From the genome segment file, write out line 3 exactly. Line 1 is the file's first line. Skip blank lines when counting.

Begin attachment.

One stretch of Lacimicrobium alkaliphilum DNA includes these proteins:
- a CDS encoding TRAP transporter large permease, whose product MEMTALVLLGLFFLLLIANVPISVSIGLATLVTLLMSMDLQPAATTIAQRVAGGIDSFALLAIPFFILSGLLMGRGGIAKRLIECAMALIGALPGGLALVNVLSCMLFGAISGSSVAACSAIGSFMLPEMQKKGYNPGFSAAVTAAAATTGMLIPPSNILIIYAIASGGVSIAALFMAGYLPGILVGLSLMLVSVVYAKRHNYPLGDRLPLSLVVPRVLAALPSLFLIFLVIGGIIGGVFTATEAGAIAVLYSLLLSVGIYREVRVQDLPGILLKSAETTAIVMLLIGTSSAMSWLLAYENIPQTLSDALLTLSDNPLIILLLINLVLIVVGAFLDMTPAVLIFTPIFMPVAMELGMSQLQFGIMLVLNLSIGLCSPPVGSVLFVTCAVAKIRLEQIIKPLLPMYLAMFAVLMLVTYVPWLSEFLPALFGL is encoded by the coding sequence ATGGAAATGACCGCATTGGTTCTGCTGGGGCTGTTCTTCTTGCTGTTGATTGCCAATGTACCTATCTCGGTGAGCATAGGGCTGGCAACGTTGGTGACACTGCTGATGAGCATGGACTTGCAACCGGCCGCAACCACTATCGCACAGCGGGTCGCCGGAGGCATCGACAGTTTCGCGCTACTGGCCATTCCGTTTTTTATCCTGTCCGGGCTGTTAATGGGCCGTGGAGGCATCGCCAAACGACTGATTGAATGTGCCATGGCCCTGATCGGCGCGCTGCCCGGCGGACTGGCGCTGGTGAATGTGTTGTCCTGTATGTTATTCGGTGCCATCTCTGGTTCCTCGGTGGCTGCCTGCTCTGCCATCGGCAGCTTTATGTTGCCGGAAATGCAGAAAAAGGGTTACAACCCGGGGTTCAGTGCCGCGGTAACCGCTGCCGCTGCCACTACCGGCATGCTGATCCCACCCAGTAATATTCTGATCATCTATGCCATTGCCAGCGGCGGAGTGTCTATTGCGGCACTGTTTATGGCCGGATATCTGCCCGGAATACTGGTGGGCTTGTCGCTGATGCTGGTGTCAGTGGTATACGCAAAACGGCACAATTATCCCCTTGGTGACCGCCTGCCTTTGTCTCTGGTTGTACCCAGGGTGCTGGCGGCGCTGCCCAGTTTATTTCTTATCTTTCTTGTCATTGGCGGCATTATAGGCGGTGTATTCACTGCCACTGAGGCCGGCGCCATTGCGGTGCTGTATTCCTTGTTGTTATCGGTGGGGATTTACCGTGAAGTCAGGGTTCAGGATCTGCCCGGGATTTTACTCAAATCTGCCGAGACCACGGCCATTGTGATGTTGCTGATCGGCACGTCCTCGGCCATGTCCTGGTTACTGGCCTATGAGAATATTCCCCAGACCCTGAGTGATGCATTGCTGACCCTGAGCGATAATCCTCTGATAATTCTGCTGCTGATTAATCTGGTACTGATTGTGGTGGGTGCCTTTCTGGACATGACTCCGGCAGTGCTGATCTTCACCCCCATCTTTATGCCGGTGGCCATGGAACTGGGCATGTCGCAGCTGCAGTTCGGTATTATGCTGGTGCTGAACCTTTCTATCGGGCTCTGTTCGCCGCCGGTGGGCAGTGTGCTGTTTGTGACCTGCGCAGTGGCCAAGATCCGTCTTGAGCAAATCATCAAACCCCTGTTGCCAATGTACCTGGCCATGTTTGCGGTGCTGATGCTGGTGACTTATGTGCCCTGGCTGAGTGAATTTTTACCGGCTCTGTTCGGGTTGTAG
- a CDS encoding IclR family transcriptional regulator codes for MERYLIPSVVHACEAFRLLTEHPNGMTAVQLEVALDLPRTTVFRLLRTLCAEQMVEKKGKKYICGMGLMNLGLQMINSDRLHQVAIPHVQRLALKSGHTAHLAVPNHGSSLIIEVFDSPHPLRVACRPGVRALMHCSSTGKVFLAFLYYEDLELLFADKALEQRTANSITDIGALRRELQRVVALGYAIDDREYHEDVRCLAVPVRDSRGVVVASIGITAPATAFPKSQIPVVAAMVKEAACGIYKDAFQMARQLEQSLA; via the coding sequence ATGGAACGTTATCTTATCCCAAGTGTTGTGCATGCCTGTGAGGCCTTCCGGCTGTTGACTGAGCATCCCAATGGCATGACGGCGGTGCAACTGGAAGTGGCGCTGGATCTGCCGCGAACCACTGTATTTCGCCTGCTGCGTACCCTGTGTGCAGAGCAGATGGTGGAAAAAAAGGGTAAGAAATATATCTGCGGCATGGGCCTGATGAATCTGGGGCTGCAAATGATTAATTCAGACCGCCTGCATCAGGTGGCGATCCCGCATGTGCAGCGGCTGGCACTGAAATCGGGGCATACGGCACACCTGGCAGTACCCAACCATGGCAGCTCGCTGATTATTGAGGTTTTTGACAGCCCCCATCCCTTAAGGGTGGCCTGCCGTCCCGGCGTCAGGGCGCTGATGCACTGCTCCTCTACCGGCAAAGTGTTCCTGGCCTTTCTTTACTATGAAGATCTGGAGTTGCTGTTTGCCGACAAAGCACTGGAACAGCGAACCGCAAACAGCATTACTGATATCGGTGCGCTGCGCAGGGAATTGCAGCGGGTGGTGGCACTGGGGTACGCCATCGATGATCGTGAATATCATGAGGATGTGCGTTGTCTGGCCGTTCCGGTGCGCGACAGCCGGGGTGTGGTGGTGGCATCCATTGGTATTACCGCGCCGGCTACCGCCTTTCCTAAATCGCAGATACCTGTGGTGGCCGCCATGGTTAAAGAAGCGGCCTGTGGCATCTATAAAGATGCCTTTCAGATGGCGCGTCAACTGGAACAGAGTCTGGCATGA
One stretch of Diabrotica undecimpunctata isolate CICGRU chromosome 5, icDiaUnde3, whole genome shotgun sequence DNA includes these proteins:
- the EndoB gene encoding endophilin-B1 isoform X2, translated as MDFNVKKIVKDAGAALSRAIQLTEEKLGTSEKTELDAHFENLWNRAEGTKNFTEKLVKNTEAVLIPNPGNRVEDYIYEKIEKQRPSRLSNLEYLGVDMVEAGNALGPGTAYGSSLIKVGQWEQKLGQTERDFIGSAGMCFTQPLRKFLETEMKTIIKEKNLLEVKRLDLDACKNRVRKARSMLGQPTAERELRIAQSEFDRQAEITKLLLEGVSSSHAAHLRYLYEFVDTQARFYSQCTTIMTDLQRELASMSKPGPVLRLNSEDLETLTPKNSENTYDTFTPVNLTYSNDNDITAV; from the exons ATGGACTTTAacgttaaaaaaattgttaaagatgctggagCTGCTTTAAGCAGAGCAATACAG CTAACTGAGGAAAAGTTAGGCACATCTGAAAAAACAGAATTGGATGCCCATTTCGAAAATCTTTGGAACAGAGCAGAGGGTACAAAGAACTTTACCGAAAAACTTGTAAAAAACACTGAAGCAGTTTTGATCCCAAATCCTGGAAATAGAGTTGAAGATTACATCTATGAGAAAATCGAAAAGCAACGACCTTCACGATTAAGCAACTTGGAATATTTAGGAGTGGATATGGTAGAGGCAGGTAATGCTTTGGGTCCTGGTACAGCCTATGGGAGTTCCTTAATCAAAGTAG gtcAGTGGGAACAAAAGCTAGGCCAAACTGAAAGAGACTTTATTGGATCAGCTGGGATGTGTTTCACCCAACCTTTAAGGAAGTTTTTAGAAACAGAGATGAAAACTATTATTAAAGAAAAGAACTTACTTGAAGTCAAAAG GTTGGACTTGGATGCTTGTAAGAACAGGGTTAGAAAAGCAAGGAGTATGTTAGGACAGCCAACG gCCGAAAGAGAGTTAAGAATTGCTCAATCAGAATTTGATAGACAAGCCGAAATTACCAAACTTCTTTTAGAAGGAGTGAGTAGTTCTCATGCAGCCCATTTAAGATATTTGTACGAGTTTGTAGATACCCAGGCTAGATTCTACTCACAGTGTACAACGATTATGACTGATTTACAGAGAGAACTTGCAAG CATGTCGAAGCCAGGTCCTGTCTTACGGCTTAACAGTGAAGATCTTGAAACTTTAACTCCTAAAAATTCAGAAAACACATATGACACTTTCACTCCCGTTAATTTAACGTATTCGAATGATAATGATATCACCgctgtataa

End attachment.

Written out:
- a CDS encoding IclR family transcriptional regulator codes for MERYLIPSVVHACEAFRLLTEHPNGMTAVQLEVALDLPRTTVFRLLRTLCAEQMVEKKGKKYICGMGLMNLGLQMINSDRLHQVAIPHVQRLALKSGHTAHLAVPNHGSSLIIEVFDSPHPLRVACRPGVRALMHCSSTGKVFLAFLYYEDLELLFADKALEQRTANSITDIGALRRELQRVVALGYAIDDREYHEDVRCLAVPVRDSRGVVVASIGITAPATAFPKSQIPVVAAMVKEAACGIYKDAFQMARQLEQSLA; via the coding sequence ATGGAACGTTATCTTATCCCAAGTGTTGTGCATGCCTGTGAGGCCTTCCGGCTGTTGACTGAGCATCCCAATGGCATGACGGCGGTGCAACTGGAAGTGGCGCTGGATCTGCCGCGAACCACTGTATTTCGCCTGCTGCGTACCCTGTGTGCAGAGCAGATGGTGGAAAAAAAGGGTAAGAAATATATCTGCGGCATGGGCCTGATGAATCTGGGGCTGCAAATGATTAATTCAGACCGCCTGCATCAGGTGGCGATCCCGCATGTGCAGCGGCTGGCACTGAAATCGGGGCATACGGCACACCTGGCAGTACCCAACCATGGCAGCTCGCTGATTATTGAGGTTTTTGACAGCCCCCATCCCTTAAGGGTGGCCTGCCGTCCCGGCGTCAGGGCGCTGATGCACTGCTCCTCTACCGGCAAAGTGTTCCTGGCCTTTCTTTACTATGAAGATCTGGAGTTGCTGTTTGCCGACAAAGCACTGGAACAGCGAACCGCAAACAGCATTACTGATATCGGTGCGCTGCGCAGGGAATTGCAGCGGGTGGTGGCACTGGGGTACGCCATCGATGATCGTGAATATCATGAGGATGTGCGTTGTCTGGCCGTTCCGGTGCGCGACAGCCGGGGTGTGGTGGTGGCATCCATTGGTATTACCGCGCCGGCTACCGCCTTTCCTAAATCGCAGATACCTGTGGTGGCCGCCATGGTTAAAGAAGCGGCCTGTGGCATCTATAAAGATGCCTTTCAGATGGCGCGTCAACTGGAACAGAGTCTGGCATGA